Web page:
I really expect nothing back as it’s quite late already, but I’m overwhelmed by the suggestions and even more so by the love. I remember fondly the country of my birth, get angry at the situation I’m escaping and desperately miss all the people back home. As the suggestions come in, I sketch out, in my head, a sequel to my earlier Brexit and Arrival story:

I wake with my heart racing and my breath heavy.

“Dad, Daaad!”

He must be at work, I grab my phone from next to the bed and hit his number.

“Dad, Dad, it was terrible”
“What was?”
“My dream, my dream, I was in a void there was mist all around me and I couldn’t see anything” I breath heavily
“It’s alright, it’s alright now” my father reassures me.

I can feel myself calming at the sound of his voice, but as I do, in my barely awake state, something else nags at me. Oh yes I haven’t spoken to Dad for two weeks, not since I walked out that morning and came back to my stepmothers house. I can’t speak. He says nothing. In the end I manage.

“Dad I’m sorry……”
“Don’t be. I love you.”
“I love you too, I just ….” I stutter “I just couldn’t stay, not at grandads, not with him like he is, not with you agreeing with his bile”
“I don’t agree with him.”
“You don’t challenge him, not his racism, not all the vile things he says about my stepbrothers and sisters.”
“He’s an old man.” my father pleads.
“Yes he is, but that’s not an excuse to wreck our lives. It’s his fault you’ve split up with mum!”

Grandad has been on at my dad for as long as I can remember, talking about how my step-mum has been using him to keep all her kids in a life of luxury.

“It’s not his fault. Your stepmother and I haven’t been getting along for a while now”
“That’s because you seem so happy and optimistic one minute and so down and miserable the next. We don’t know where we are with you.”
“I know I’ve not been….” I can hear my dad’s voice cracking “I’ve not been easy to get along with lately”
“Oh dad you need to talk to someone, someone who isn’t grandad”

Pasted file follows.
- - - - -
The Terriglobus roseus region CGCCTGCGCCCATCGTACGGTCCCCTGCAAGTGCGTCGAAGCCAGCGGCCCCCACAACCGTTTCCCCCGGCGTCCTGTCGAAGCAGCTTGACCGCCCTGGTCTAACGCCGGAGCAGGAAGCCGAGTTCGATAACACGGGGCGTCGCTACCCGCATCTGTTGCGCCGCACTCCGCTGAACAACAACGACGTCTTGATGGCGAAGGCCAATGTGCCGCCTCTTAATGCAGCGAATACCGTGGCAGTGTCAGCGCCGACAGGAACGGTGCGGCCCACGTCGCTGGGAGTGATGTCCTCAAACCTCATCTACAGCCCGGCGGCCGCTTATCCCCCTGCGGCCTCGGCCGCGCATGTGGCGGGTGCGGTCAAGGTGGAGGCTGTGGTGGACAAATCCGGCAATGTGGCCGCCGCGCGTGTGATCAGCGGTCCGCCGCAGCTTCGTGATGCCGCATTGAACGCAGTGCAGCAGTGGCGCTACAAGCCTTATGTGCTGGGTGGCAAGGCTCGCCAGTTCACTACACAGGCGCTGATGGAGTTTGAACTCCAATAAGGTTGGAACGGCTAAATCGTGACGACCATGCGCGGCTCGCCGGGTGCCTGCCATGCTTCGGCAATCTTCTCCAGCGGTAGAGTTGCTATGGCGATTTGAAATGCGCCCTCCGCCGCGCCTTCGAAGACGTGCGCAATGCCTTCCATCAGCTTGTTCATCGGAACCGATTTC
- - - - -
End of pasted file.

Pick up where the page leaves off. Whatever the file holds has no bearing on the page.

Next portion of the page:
“I know I do, look I’m sorry sweet pea, I have to go, I have to get back to work. You understand?”
“Yes of course dad. Thanks for being there for me.”
“No worries. Ring me again….soon”
“Of course… bye” I blurt through the tears.

At around 1:30 Kite reaches the same latitude as Cabo da Roca. I start thinking about the final part of the journey. In this mist, it is on this last leg that things are going to get particularly difficult. The electronic chartplotter is already showing a group of anchored cargo vessels on my route. I just have to hope that there is not too much else around out here at this time in the morning and that anything that is, transmits identification data.

We have been travelling due south but opposite Cabo Raso I turn Kite gradually onto a south easterly course. We continue like this until we are half a nautical mile south of the cargo vessel anchorage, we then turn east towards the mouth of the river Tejo. In normal visibility the big ships would be looming above our port side, but I see nothing. Even when I turn north east for the last run towards the harbour and pass 400 meters from the shipping channel marks, I can only see the mist tinge slightly green as their lights flash. Finally I point Kite north to what should be, according to the plotter at least, the entrance to Oeiras marina.

Not wanting to run into any trouble quickly, I slow Kite’s engines. At about 250 meters I can pick out the two green and one red light that make up entrance to the harbour. The mist doesn’t seem so bad here. I slow Kite further still and gently ease her into the harbour. The berth that I’ve been given couldn’t be better. I reverse Kite in, get a stern line on. By the time the night manager arrives I’m all tied up.